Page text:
Realtime Distance Estimation Using Python OpenCV


Python and OpenCV have revolutionized the field of computer vision, enabling developers and researchers to explore a wide range of applications. With its simplicity, versatility, and extensive library support, Python has become a popular programming language for various domains, including computer vision. Complementing Python's capabilities, OpenCV (Open Source Computer Vision Library) provides a powerful toolkit for image and video processing, making it a go−to choice for implementing computer vision algorithms.

In this article, we will guide you through the process of setting up your development environment, capturing real−time video feeds, calibrating the camera, and implementing object detection and tracking techniques using OpenCV. We will then explore various distance calculation methods, including triangulation, and showcase how these techniques can be seamlessly integrated to estimate distances between objects in real time. In the article's next section, we will cover the basics of camera calibration and its significance in distance estimation.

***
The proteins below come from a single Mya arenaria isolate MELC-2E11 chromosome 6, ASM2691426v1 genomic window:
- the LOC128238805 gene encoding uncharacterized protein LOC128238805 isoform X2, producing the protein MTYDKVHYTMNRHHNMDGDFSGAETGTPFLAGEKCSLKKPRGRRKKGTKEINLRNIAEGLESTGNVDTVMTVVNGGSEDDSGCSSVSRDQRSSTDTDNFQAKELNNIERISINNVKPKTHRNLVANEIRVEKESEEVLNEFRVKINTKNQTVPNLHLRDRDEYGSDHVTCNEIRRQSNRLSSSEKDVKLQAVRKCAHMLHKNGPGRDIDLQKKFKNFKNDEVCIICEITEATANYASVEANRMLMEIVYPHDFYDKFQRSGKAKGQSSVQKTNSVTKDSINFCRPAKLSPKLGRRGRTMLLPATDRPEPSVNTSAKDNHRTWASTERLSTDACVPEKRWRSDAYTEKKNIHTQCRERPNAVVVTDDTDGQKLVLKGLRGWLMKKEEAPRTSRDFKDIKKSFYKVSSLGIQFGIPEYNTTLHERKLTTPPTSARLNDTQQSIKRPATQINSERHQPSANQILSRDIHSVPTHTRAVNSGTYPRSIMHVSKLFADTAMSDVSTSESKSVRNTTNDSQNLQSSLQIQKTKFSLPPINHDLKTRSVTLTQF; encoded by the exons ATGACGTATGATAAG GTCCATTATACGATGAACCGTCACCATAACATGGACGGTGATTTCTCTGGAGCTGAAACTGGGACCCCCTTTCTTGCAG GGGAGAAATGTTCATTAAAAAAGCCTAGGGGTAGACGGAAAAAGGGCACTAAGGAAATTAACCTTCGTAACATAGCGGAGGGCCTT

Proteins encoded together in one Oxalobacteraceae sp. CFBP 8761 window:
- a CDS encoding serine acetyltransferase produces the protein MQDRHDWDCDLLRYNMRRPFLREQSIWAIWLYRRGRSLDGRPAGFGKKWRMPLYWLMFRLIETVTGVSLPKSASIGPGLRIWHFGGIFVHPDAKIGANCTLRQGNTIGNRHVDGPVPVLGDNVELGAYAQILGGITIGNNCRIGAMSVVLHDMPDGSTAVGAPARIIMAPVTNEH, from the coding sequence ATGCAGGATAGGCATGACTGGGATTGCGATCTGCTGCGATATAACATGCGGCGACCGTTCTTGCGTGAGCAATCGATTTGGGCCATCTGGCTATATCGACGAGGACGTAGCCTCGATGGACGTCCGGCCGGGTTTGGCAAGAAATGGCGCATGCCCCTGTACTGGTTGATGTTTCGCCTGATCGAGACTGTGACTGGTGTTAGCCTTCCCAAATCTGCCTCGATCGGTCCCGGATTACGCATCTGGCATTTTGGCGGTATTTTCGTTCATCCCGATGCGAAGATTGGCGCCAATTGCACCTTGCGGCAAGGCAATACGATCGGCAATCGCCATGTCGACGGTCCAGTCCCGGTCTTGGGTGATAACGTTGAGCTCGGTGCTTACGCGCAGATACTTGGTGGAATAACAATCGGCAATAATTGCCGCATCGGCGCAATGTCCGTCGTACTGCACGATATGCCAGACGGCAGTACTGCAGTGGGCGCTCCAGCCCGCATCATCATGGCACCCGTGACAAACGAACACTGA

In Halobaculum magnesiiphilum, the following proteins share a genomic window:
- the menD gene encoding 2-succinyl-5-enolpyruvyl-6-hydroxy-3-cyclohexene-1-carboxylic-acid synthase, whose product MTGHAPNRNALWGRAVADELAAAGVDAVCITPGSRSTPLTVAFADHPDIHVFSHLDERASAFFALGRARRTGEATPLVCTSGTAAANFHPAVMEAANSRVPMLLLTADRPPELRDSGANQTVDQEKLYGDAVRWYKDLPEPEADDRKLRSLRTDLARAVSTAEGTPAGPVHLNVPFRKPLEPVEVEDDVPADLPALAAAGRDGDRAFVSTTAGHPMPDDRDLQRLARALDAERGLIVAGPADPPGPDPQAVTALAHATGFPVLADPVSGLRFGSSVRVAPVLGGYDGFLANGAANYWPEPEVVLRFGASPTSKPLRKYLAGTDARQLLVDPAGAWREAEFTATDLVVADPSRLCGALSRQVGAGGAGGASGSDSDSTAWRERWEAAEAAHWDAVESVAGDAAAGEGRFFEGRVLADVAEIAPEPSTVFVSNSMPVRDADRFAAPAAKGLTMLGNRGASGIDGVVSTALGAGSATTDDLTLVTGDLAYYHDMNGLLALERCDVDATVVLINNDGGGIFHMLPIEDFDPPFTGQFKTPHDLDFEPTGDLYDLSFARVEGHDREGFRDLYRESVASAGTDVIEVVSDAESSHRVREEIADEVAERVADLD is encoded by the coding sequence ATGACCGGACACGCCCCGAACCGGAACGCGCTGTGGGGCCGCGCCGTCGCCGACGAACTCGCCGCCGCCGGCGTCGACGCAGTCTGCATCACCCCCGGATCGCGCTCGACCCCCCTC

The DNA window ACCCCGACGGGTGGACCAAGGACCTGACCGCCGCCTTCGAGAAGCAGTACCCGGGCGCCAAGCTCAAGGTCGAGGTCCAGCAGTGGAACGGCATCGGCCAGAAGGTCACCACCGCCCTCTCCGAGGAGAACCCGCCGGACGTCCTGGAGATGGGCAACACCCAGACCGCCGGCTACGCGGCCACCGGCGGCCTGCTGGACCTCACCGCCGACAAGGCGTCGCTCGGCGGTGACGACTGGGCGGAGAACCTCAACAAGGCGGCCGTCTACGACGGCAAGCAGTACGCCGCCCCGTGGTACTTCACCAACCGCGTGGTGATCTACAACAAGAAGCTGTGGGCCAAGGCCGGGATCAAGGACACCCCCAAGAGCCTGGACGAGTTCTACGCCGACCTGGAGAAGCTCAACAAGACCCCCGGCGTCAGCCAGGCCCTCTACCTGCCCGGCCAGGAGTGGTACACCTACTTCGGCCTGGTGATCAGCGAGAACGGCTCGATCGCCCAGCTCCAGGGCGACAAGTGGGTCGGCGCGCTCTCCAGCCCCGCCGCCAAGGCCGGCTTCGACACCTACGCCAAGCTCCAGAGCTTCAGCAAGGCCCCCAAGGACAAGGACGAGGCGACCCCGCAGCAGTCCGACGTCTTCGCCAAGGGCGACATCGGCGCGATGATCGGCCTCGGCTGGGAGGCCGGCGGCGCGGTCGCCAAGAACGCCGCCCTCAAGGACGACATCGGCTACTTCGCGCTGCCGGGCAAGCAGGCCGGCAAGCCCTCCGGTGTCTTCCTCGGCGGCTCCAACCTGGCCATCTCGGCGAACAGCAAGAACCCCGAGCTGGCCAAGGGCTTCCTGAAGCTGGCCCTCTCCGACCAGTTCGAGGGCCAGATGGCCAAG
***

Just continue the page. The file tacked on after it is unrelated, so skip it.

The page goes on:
Realtime Distance Estimation Using Python OpenCV

To get started, we need to install OpenCV and its dependencies.

Install Python: If you don't have Python installed, head over to the official Python website (python.org) and download the latest version compatible with your operating system.

Install OpenCV: OpenCV can be installed using a package manager like pip. Open your terminal or command prompt and run the following command:

pip install opencv-python

This command will download and install the OpenCV package for Python.

Install Additional Libraries: In addition to OpenCV, we will be using other Python libraries for this project. Install them by running the following pip commands:

pip install numpy
pip install matplotlib

NumPy is a powerful library for numerical computations, while Matplotlib is useful for visualizing data and displaying images.

Capturing Realtime Video by Accessing the camera feed using OpenCV